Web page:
Skip to main navigationSkip to main content
mosman councilToggle submenu
Skip to main Content

A Brief History of Mosman

This brief history is extracted from records held in the Mosman Library Services Local Studies Collection which holds a wealth of information and resources on Mosman people, places and events.

1788 – 1892

Aborigines are known to have occupied the Australian continent for at least 40,000 years. The Borogegal tribe inhabited the Mosman area. The best known Aborigine in Mosman’s history was Bungaree. Bungaree (c1775-1830) grew up in the traditional Aboriginal environment which his people had enjoyed for many thousands of years. With the coming of the European settlement his life became dramatically different. By the time he was 20 most of his tribe had died of smallpox. By the time he was 26 he had joined British explorers on voyages to the far north and had circumnavigated Australia with Matthew Flinders.

He became leader of his tribe, was given land at Georges Head and enjoyed the patronage of Governor Macquarie. He greeted newcomers as their ships entered Sydney Harbour and became friends with the Russian explorers and acquainted with the French. During his whole life he lived in the traditional Aboriginal way. He hunted and fished and provided for his family. He was a well-known identity in Sydney and his activities were often reported in the newspapers of the day. His exploits and descriptions of his way of life were recorded in the formal records of the European leaders and in their diaries and published works. His image was painted many times and shown in London, Paris and Moscow. Throughout his life he retained the respect of the people of his own world and earned the respect of the newcomers from the European world. He was the first individual known to have been called an “Australian”.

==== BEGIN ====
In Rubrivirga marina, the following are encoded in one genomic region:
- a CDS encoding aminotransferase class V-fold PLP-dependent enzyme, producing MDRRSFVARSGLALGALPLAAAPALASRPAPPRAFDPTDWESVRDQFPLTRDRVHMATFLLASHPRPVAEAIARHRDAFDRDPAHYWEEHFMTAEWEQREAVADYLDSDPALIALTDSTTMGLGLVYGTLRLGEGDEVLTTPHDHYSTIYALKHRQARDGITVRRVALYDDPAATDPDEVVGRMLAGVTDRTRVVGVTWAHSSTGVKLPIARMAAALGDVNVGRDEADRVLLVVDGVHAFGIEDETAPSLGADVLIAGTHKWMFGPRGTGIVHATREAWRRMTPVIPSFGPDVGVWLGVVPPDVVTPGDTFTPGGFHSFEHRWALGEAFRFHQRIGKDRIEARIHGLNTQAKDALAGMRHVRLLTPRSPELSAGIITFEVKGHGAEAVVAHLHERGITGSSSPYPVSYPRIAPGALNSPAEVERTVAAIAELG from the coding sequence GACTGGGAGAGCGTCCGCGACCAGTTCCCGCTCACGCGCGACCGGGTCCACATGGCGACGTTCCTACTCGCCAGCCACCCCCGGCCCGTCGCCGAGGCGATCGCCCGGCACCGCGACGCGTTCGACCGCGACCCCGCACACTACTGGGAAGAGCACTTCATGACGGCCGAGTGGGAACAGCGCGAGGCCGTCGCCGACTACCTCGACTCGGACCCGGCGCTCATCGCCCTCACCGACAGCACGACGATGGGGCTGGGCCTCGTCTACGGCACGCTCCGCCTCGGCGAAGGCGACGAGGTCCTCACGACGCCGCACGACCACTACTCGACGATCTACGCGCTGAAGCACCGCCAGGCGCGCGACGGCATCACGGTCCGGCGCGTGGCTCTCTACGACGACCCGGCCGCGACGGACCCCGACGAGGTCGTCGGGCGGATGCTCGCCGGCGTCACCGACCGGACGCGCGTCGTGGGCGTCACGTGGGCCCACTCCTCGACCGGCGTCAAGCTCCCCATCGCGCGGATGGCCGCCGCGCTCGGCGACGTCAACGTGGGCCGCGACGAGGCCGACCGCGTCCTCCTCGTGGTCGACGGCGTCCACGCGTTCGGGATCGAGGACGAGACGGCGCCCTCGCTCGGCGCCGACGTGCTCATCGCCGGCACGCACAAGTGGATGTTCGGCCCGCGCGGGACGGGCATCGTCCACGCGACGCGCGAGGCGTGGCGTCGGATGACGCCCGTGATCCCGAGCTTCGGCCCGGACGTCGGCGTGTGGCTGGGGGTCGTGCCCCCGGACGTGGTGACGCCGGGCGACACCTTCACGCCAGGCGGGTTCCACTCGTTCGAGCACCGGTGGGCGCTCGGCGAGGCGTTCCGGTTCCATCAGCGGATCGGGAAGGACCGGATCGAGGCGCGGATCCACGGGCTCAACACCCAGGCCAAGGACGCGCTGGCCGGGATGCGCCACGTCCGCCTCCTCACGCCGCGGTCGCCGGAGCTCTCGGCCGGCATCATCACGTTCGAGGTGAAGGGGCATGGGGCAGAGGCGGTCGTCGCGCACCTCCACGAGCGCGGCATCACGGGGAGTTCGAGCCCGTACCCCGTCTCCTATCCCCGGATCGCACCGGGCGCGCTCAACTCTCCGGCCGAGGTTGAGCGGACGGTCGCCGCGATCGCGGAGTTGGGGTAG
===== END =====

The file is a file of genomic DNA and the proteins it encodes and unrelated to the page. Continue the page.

HMS Sirius, flagship of the First Fleet, was careened in 1789 at what is now known as Mosman Bay or Great Sirius Cove. The site chosen was described as a “… convenient retired cove on the north shore …”. Less than six months later the ship was wrecked in the rough waters off Norfolk Island. From as early as 1801 Mosman has been synonymous with Sydney’s maritime and defence installations, when a battery was constructed at George’s Head. In 1811-1813 Thomas O’Neil cultivated land at Balmoral and in c1823 Captain John Edwards settled in the area. Later Barney Kearns plied a ferryboat across Middle Harbour.

The late 1820s brought the whaling industry to Chowder Bay which was used as an anchorage for visiting American whalers. In 1831 Archibald Mosman and John Bell were allotted grants of land in Mosman Bay to establish a whaling station. Two years later it was completed and Mosman’s first grand home, The Nest, was built. The whaling industry flourished and Archibald Mosman sold the business at its height in 1838 and moved to Glen Innes. Thereafter, in the 1840s, whaling declined and for the next 10 years, Mosman Bay was used for overhauling ships.

Following this early grant others were taken up, although little settlement spread due to Mosman’s rugged terrain and inaccessibility. A foot track ran from North Sydney to Middle Head in the 1840s, but it was not until 1860 that the first proper road in Mosman was constructed. This was Avenue Road which ran from Mosman Bay to Mosman Junction. Military, Middle Head and Bradleys Head Roads were constructed 10 years later. A notable early resident was Oswald Bloxsome who built The Rangers in 1844, a mansion on 40 acres overlooking Mosman Bay.